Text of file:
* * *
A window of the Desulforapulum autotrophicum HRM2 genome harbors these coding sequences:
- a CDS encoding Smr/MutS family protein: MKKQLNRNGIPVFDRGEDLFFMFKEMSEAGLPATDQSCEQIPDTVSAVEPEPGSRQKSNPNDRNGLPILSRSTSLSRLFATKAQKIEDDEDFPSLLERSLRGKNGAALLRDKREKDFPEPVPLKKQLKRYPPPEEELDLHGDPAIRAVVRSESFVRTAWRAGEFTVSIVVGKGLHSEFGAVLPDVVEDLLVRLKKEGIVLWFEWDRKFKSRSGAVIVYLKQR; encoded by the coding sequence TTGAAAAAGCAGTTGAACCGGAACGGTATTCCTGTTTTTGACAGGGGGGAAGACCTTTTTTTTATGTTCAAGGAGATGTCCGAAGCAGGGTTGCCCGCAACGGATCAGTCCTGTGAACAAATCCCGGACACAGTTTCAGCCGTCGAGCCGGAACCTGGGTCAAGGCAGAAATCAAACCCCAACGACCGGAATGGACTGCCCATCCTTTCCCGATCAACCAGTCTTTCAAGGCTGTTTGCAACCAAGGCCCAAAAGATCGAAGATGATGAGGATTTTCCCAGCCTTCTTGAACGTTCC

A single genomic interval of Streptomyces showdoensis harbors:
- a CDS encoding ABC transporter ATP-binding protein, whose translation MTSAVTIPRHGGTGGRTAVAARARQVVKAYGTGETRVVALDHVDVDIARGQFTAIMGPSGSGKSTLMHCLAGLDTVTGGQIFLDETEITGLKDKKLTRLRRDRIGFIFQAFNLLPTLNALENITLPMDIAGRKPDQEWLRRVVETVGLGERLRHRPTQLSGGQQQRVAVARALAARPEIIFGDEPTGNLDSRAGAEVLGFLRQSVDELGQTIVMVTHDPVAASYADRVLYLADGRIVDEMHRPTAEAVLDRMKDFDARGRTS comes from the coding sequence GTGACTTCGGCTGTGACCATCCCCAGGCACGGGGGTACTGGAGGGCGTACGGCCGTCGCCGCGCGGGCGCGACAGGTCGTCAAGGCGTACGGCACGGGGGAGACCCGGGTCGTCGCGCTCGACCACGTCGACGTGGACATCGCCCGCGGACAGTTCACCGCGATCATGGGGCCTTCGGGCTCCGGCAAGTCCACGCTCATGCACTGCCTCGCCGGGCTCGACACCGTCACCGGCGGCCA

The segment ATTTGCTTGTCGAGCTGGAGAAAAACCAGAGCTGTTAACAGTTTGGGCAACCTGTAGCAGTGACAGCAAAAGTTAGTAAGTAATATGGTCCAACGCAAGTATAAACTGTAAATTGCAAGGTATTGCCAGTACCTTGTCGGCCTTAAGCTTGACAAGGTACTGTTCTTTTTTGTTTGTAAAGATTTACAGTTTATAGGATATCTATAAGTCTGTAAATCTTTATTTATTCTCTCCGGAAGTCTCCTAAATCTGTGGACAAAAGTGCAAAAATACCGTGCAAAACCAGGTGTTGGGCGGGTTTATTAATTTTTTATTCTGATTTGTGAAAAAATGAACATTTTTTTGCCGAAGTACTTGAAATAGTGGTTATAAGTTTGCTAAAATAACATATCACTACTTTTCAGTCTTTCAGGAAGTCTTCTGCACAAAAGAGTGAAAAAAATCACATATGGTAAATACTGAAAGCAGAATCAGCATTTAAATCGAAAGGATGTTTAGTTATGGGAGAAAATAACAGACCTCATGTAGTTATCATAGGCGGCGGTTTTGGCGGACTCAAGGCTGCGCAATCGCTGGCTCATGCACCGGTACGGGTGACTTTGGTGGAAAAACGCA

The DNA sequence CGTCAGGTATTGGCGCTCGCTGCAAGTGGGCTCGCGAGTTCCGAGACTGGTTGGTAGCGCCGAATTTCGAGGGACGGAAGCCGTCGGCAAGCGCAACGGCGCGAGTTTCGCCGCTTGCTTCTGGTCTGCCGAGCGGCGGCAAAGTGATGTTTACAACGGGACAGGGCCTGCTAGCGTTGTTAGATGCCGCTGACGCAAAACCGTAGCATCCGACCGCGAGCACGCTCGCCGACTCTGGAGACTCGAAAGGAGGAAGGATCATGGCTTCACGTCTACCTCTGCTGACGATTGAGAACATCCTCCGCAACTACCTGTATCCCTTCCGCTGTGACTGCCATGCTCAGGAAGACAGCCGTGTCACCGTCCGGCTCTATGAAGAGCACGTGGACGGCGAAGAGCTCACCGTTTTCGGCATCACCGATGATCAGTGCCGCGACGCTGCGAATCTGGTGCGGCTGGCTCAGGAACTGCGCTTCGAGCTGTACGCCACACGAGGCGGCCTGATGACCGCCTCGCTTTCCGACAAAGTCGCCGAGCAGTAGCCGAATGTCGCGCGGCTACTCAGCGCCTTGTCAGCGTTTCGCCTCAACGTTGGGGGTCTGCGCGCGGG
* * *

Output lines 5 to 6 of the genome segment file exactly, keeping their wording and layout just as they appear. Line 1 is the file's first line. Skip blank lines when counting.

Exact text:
The segment ATTTGCTTGTCGAGCTGGAGAAAAACCAGAGCTGTTAACAGTTTGGGCAACCTGTAGCAGTGACAGCAAAAGTTAGTAAGTAATATGGTCCAACGCAAGTATAAACTGTAAATTGCAAGGTATTGCCAGTACCTTGTCGGCCTTAAGCTTGACAAGGTACTGTTCTTTTTTGTTTGTAAAGATTTACAGTTTATAGGATATCTATAAGTCTGTAAATCTTTATTTATTCTCTCCGGAAGTCTCCTAAATCTGTGGACAAAAGTGCAAAAATACCGTGCAAAACCAGGTGTTGGGCGGGTTTATTAATTTTTTATTCTGATTTGTGAAAAAATGAACATTTTTTTGCCGAAGTACTTGAAATAGTGGTTATAAGTTTGCTAAAATAACATATCACTACTTTTCAGTCTTTCAGGAAGTCTTCTGCACAAAAGAGTGAAAAAAATCACATATGGTAAATACTGAAAGCAGAATCAGCATTTAAATCGAAAGGATGTTTAGTTATGGGAGAAAATAACAGACCTCATGTAGTTATCATAGGCGGCGGTTTTGGCGGACTCAAGGCTGCGCAATCGCTGGCTCATGCACCGGTACGGGTGACTTTGGTGGAAAAACGCA

The DNA sequence CGTCAGGTATTGGCGCTCGCTGCAAGTGGGCTCGCGAGTTCCGAGACTGGTTGGTAGCGCCGAATTTCGAGGGACGGAAGCCGTCGGCAAGCGCAACGGCGCGAGTTTCGCCGCTTGCTTCTGGTCTGCCGAGCGGCGGCAAAGTGATGTTTACAACGGGACAGGGCCTGCTAGCGTTGTTAGATGCCGCTGACGCAAAACCGTAGCATCCGACCGCGAGCACGCTCGCCGACTCTGGAGACTCGAAAGGAGGAAGGATCATGGCTTCACGTCTACCTCTGCTGACGATTGAGAACATCCTCCGCAACTACCTGTATCCCTTCCGCTGTGACTGCCATGCTCAGGAAGACAGCCGTGTCACCGTCCGGCTCTATGAAGAGCACGTGGACGGCGAAGAGCTCACCGTTTTCGGCATCACCGATGATCAGTGCCGCGACGCTGCGAATCTGGTGCGGCTGGCTCAGGAACTGCGCTTCGAGCTGTACGCCACACGAGGCGGCCTGATGACCGCCTCGCTTTCCGACAAAGTCGCCGAGCAGTAGCCGAATGTCGCGCGGCTACTCAGCGCCTTGTCAGCGTTTCGCCTCAACGTTGGGGGTCTGCGCGCGGG